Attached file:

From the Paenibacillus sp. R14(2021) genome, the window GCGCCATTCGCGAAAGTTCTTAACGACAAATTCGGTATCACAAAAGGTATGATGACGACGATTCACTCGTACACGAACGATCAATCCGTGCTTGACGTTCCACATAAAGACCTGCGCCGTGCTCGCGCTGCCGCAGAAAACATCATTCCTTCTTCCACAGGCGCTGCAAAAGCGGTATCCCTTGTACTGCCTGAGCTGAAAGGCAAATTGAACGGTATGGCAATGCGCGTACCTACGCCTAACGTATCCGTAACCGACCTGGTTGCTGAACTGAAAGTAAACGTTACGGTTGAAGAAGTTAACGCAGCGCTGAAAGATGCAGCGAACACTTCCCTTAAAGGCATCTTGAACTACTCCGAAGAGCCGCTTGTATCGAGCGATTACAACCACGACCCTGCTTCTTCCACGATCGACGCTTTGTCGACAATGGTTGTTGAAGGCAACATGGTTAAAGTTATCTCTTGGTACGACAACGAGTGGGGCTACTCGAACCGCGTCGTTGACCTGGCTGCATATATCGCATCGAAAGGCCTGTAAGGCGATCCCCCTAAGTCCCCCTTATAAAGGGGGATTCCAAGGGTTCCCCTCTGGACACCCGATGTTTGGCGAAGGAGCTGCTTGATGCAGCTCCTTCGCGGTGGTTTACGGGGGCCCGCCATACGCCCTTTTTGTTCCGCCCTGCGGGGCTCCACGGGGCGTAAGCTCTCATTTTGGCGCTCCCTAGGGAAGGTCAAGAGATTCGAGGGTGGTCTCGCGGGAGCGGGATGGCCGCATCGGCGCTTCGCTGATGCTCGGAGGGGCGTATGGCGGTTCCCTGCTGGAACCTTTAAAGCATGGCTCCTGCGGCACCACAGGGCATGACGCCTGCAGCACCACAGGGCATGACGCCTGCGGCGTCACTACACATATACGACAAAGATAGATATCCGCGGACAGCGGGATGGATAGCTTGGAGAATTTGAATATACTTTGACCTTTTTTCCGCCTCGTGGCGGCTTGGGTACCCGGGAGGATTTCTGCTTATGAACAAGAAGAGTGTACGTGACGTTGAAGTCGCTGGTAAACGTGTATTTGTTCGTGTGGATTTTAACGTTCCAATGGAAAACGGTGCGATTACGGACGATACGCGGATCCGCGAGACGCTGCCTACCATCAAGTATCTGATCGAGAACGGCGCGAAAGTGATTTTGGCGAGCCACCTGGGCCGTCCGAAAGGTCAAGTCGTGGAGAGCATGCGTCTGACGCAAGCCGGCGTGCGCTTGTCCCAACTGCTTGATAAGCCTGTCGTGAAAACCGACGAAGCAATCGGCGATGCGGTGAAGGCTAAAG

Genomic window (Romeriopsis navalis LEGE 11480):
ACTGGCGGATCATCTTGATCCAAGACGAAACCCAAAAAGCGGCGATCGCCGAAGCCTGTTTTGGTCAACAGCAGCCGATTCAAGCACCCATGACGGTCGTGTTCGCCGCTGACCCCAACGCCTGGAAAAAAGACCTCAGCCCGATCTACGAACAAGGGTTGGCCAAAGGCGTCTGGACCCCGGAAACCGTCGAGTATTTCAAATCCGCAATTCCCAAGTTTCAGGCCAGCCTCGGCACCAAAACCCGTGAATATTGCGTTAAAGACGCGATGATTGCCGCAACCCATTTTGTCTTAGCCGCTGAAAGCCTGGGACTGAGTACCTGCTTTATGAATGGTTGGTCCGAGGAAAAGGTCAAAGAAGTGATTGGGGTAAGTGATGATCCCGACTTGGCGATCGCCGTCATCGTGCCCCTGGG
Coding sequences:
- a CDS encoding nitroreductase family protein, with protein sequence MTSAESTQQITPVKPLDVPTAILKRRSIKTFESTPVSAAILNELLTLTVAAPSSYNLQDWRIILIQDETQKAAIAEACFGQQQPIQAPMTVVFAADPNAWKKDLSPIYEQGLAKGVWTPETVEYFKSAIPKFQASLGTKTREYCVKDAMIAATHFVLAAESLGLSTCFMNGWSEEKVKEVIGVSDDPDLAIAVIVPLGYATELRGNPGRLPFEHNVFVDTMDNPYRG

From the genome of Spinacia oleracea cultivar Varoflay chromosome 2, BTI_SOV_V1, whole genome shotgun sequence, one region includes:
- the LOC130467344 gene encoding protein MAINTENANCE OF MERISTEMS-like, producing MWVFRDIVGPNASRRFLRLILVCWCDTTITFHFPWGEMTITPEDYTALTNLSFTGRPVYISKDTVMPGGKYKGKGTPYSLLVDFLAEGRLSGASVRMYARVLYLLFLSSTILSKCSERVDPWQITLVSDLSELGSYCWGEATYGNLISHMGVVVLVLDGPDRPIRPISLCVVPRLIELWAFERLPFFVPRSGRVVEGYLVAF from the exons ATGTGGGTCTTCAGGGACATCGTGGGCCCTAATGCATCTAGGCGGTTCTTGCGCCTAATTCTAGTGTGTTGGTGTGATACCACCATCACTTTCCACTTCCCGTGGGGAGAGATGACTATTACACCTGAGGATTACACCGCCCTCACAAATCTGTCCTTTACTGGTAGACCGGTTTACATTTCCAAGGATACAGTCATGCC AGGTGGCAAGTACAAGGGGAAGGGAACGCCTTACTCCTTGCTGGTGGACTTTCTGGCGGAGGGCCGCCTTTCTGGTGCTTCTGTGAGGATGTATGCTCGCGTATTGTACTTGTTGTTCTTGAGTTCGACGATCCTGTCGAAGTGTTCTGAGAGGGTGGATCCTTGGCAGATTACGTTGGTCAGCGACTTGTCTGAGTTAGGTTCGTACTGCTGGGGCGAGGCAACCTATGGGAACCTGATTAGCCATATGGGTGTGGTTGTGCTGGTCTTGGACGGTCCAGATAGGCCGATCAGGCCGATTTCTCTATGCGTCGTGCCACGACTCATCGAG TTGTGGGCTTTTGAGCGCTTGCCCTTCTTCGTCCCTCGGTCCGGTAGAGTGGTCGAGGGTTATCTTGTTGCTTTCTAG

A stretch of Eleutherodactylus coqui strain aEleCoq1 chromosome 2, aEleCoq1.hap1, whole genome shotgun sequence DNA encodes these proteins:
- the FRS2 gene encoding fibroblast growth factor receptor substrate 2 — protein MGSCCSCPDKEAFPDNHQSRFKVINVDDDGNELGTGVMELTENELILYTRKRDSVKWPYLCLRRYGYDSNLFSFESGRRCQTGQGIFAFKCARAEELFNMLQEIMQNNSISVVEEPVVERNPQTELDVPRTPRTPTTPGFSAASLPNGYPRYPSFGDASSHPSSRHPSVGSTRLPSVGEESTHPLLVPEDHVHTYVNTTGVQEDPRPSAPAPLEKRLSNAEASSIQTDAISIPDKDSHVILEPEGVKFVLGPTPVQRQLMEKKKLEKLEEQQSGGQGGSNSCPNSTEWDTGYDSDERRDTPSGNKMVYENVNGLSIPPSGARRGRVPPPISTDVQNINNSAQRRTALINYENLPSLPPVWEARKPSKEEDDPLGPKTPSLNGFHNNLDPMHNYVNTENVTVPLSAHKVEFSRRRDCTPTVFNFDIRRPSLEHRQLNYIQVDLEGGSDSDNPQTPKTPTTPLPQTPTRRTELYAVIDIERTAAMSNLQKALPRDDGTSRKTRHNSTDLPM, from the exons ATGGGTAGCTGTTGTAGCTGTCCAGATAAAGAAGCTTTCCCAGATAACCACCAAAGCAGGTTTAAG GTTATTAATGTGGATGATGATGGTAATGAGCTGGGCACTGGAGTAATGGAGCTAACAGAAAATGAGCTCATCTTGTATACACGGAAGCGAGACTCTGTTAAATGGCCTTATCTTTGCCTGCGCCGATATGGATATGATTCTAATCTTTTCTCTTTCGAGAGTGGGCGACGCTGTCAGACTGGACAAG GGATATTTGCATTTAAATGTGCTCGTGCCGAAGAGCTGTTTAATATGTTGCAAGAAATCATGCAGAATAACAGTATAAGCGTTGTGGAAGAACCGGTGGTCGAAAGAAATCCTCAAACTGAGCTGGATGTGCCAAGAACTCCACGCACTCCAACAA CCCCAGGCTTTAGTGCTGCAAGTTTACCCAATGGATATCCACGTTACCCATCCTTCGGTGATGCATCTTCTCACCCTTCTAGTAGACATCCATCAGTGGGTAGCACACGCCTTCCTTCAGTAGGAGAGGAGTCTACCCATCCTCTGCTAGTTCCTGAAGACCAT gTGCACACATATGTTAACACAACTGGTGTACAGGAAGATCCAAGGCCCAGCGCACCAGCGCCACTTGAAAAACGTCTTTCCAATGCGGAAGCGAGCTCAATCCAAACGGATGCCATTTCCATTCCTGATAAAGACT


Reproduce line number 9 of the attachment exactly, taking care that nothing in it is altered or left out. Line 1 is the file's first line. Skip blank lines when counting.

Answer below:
- the FRS2 gene encoding fibroblast growth factor receptor substrate 2 — protein MGSCCSCPDKEAFPDNHQSRFKVINVDDDGNELGTGVMELTENELILYTRKRDSVKWPYLCLRRYGYDSNLFSFESGRRCQTGQGIFAFKCARAEELFNMLQEIMQNNSISVVEEPVVERNPQTELDVPRTPRTPTTPGFSAASLPNGYPRYPSFGDASSHPSSRHPSVGSTRLPSVGEESTHPLLVPEDHVHTYVNTTGVQEDPRPSAPAPLEKRLSNAEASSIQTDAISIPDKDSHVILEPEGVKFVLGPTPVQRQLMEKKKLEKLEEQQSGGQGGSNSCPNSTEWDTGYDSDERRDTPSGNKMVYENVNGLSIPPSGARRGRVPPPISTDVQNINNSAQRRTALINYENLPSLPPVWEARKPSKEEDDPLGPKTPSLNGFHNNLDPMHNYVNTENVTVPLSAHKVEFSRRRDCTPTVFNFDIRRPSLEHRQLNYIQVDLEGGSDSDNPQTPKTPTTPLPQTPTRRTELYAVIDIERTAAMSNLQKALPRDDGTSRKTRHNSTDLPM, from the exons ATGGGTAGCTGTTGTAGCTGTCCAGATAAAGAAGCTTTCCCAGATAACCACCAAAGCAGGTTTAAG GTTATTAATGTGGATGATGATGGTAATGAGCTGGGCACTGGAGTAATGGAGCTAACAGAAAATGAGCTCATCTTGTATACACGGAAGCGAGACTCTGTTAAATGGCCTTATCTTTGCCTGCGCCGATATGGATATGATTCTAATCTTTTCTCTTTCGAGAGTGGGCGACGCTGTCAGACTGGACAAG GGATATTTGCATTTAAATGTGCTCGTGCCGAAGAGCTGTTTAATATGTTGCAAGAAATCATGCAGAATAACAGTATAAGCGTTGTGGAAGAACCGGTGGTCGAAAGAAATCCTCAAACTGAGCTGGATGTGCCAAGAACTCCACGCACTCCAACAA CCCCAGGCTTTAGTGCTGCAAGTTTACCCAATGGATATCCACGTTACCCATCCTTCGGTGATGCATCTTCTCACCCTTCTAGTAGACATCCATCAGTGGGTAGCACACGCCTTCCTTCAGTAGGAGAGGAGTCTACCCATCCTCTGCTAGTTCCTGAAGACCAT gTGCACACATATGTTAACACAACTGGTGTACAGGAAGATCCAAGGCCCAGCGCACCAGCGCCACTTGAAAAACGTCTTTCCAATGCGGAAGCGAGCTCAATCCAAACGGATGCCATTTCCATTCCTGATAAAGACT